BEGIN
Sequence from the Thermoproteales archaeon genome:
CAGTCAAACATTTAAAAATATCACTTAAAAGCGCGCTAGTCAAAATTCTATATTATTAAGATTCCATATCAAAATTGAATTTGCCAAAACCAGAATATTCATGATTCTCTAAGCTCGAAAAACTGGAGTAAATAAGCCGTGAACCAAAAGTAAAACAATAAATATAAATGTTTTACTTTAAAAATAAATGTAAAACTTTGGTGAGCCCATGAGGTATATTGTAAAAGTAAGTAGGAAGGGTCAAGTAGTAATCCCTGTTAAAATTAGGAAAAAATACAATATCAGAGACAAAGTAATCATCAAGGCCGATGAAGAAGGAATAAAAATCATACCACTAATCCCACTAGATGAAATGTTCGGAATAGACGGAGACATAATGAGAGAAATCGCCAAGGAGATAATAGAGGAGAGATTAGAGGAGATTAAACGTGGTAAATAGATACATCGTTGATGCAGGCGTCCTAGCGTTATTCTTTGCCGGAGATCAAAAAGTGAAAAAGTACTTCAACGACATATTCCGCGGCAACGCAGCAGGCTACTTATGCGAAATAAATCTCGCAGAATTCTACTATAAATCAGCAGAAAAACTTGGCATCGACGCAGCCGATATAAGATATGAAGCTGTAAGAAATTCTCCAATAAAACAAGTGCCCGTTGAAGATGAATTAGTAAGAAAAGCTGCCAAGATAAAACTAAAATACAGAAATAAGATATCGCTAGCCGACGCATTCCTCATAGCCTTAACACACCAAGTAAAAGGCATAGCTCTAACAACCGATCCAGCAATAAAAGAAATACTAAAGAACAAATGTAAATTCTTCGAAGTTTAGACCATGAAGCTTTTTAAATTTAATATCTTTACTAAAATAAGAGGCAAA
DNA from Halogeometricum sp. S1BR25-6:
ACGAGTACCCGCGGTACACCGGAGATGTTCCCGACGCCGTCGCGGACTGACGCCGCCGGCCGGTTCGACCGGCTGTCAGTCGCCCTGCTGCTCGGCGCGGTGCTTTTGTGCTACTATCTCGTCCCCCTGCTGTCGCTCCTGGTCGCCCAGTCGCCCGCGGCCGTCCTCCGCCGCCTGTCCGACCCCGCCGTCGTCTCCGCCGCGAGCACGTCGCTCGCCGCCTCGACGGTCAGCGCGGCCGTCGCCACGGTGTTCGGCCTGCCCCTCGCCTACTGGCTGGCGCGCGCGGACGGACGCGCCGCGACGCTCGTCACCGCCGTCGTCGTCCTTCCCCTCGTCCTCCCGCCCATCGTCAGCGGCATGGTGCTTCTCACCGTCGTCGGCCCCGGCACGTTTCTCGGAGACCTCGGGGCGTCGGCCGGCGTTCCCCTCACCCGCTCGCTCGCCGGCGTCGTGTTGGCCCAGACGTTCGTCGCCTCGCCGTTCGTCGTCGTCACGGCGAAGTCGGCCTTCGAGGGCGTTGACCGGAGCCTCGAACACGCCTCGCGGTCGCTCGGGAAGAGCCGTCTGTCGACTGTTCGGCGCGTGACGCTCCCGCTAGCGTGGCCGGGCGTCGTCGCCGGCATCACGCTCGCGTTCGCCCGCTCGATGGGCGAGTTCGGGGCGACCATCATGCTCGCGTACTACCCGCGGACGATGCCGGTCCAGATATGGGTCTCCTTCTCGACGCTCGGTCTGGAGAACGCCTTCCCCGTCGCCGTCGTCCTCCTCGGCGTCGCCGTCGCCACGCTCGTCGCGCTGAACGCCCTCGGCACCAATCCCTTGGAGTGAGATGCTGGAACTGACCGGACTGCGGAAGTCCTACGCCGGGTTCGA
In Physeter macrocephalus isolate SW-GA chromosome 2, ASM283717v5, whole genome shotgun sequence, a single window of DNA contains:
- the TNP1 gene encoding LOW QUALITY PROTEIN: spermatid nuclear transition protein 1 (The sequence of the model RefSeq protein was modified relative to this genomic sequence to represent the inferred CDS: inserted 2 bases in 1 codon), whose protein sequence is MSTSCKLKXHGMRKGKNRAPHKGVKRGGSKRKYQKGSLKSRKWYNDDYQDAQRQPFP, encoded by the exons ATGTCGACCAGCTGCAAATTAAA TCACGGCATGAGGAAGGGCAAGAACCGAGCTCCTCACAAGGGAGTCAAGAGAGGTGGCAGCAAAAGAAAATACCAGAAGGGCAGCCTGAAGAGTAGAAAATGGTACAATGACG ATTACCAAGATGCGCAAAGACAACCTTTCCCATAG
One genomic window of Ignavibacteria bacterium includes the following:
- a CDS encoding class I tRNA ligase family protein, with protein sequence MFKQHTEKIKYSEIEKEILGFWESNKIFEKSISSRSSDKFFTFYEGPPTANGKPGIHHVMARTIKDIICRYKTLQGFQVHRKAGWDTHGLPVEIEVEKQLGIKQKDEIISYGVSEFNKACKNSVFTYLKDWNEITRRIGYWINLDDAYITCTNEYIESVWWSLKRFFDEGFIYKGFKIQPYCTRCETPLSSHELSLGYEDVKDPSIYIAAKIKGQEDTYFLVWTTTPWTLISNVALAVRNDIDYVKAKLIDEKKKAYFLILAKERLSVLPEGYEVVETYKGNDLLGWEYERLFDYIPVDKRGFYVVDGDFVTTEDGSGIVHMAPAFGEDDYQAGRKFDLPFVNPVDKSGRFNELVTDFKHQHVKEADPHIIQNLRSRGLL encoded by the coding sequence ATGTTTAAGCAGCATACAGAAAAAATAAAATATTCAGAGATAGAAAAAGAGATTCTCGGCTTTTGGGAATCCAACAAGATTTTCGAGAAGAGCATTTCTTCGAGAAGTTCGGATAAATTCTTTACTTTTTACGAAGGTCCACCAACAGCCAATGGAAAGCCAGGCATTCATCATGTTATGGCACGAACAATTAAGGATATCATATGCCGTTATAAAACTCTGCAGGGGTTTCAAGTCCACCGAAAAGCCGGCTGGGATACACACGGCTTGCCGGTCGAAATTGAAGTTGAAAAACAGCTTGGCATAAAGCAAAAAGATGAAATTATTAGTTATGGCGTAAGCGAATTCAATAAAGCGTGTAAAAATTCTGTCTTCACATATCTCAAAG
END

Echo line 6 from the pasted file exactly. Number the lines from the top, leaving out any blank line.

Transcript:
- the TNP1 gene encoding LOW QUALITY PROTEIN: spermatid nuclear transition protein 1 (The sequence of the model RefSeq protein was modified relative to this genomic sequence to represent the inferred CDS: inserted 2 bases in 1 codon), whose protein sequence is MSTSCKLKXHGMRKGKNRAPHKGVKRGGSKRKYQKGSLKSRKWYNDDYQDAQRQPFP, encoded by the exons ATGTCGACCAGCTGCAAATTAAA TCACGGCATGAGGAAGGGCAAGAACCGAGCTCCTCACAAGGGAGTCAAGAGAGGTGGCAGCAAAAGAAAATACCAGAAGGGCAGCCTGAAGAGTAGAAAATGGTACAATGACG ATTACCAAGATGCGCAAAGACAACCTTTCCCATAG